In 1989, Hollitt gained an extra massive fan following as Zap in the hugely successful show American Gladiators, in which professional athletes competed with average people in stamina-testing challenges such as Power Ball, Assault, The Wall and Hang Tough. Hollitt starred in the series from 1989 through 1994 and competed in almost 100 episodes of American Gladiators. The show remains a mainstay in popular culture and was even recently revived this past year on NBC.

During her time with American Galdiators, Hollitt became the official spokesperson for Ye Olde Clock & Gift Shoppe in Dallas, PA, and her commercials continue to air on local television stations to this day.

Hollitt contines to act in Hollywood, and she will next been seen in Nilanjan Neil Lahiri's upcoming drama The Ode.

Hollitt also continues her successful bodybuilding career in Los Angeles. She also operates her official website, and her MySpace page.

Skin Deep is available to borrow on DVD from the Lackawanna County Library System. To place a hold, click here.

Thank you again to the amazing Raye Hollitt for letting me use photos from her official website for this reference.

Monday, March 03, 2008

"Timothy" by The Buoys (1971)

Thomas Coley from Parson recently sent me the following email:

"I came across the blog while searching for a music group from Wilkes-Barre who were a one hit wonder in the late 60's early 70's.

"I went through the blog archives and did not see any reference to The Buoys who had a controversial hit with Timothy in 1971. I remembered them, as they used to practice some times a block from my home in Parsons, and always liked the song."

The Buoys was a progressive rock band from the early 1970s. Based in Wilkes-Barre, band members included Bill Kelly (later of the 1990s group Dakota), Fran Brozena, Jerry Hludzik, Carl Siracuse, Chris Hanlon, and Sally Rosoff. Many of their songs (including their major hit Timothy), were written by and featured piano by Rupert Holmes, best known for the 1979 hit Escape (The Pina Colada Song) and the Tony-winning musicals The Mystery Of Edwin Drood and Curtains.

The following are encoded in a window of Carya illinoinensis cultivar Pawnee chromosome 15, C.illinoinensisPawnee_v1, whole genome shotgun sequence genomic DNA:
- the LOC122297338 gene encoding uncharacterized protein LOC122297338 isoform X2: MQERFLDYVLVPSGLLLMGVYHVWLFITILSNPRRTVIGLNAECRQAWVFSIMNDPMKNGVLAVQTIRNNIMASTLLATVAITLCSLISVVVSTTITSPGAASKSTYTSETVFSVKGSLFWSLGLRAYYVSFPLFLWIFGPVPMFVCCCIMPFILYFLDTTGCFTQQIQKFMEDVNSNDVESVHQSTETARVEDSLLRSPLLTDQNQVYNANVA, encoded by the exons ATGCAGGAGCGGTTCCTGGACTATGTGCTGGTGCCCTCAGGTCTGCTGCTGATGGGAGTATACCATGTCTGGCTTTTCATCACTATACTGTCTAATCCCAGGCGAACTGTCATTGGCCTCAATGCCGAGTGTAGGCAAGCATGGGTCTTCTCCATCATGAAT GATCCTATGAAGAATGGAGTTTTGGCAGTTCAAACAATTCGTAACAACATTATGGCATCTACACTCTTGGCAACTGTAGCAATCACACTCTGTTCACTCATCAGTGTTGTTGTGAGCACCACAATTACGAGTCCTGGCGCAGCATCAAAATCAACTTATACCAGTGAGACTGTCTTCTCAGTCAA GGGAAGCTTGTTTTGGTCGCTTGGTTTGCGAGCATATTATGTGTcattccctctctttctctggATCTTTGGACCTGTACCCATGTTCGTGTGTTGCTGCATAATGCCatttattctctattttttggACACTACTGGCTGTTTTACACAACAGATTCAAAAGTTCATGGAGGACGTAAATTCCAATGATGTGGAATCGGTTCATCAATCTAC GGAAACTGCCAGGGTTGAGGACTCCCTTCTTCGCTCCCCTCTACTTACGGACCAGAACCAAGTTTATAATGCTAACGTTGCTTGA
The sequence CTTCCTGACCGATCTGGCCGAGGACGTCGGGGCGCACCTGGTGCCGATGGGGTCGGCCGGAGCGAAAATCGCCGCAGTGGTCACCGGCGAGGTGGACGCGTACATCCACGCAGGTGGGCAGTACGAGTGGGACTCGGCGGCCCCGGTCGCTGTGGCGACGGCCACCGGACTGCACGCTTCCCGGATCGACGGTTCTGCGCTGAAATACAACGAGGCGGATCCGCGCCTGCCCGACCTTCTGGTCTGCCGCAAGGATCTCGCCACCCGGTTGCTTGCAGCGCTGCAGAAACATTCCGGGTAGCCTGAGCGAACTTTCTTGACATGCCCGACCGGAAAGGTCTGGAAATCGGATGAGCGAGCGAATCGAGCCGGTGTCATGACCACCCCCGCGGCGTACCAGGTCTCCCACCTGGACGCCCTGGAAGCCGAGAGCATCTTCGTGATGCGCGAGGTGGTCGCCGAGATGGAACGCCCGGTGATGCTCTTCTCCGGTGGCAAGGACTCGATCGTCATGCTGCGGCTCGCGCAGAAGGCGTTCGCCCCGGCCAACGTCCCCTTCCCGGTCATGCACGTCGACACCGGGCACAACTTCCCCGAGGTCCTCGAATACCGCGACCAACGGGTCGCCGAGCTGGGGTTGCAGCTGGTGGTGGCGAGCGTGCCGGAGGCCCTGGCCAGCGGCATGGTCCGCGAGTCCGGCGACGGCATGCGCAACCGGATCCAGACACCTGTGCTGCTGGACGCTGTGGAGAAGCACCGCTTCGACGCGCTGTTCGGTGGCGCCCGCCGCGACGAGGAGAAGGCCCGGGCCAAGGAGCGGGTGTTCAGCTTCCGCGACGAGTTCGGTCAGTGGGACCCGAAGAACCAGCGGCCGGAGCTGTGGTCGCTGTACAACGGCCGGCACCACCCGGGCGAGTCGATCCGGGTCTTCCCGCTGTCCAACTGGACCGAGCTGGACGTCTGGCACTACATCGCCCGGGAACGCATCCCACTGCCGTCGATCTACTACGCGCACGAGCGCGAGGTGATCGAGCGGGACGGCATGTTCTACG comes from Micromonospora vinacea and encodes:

The Buoys are primarily know as a one-hit wonder for their 1971 hit Timothy, which reached number 17 on the Billboard charts. Set against a groovy beat, Timothy tells the story of three men stuck in a mine after a cave-in. At the conclusion of the song, only two men leave the mine alive--with full stomachs--and Timothy is never heard from again.

When released in 1971, those listeners who thought Timothy was just a song with a good beat were quite shocked when they discovered the theme of cannibalism in the lyrics.

To read the complete lyrics of Timothy, click here.

There is a certain enigma and mystery about Timothy, due to several rumors--from Rupert Holmes being inspired to write the song after reading about a mine cave-in in Sheppton, to Holmes's primary intention in writing the song was specifically to get it banned from radio. Information about the history and theories of Timothy can be found by clicking here.

Though The Bouys also had a huge hit in Europe with their song Give Up Your Guns, The Buoys are primarily known in the US as a one-hit wonder for Timothy; The Buoys broke up in the early 1970s.

Timothy was released on a CD compilation titled Have A Nice Day: Volume 6. To place a hold on the CD, click here.

I could find very little published information on The Buoys; so anyone has any other facts or information about the group or their song Timothy, please email me.

A great big Thank You again to Thomas Coley for this Wilkes-Barre reference.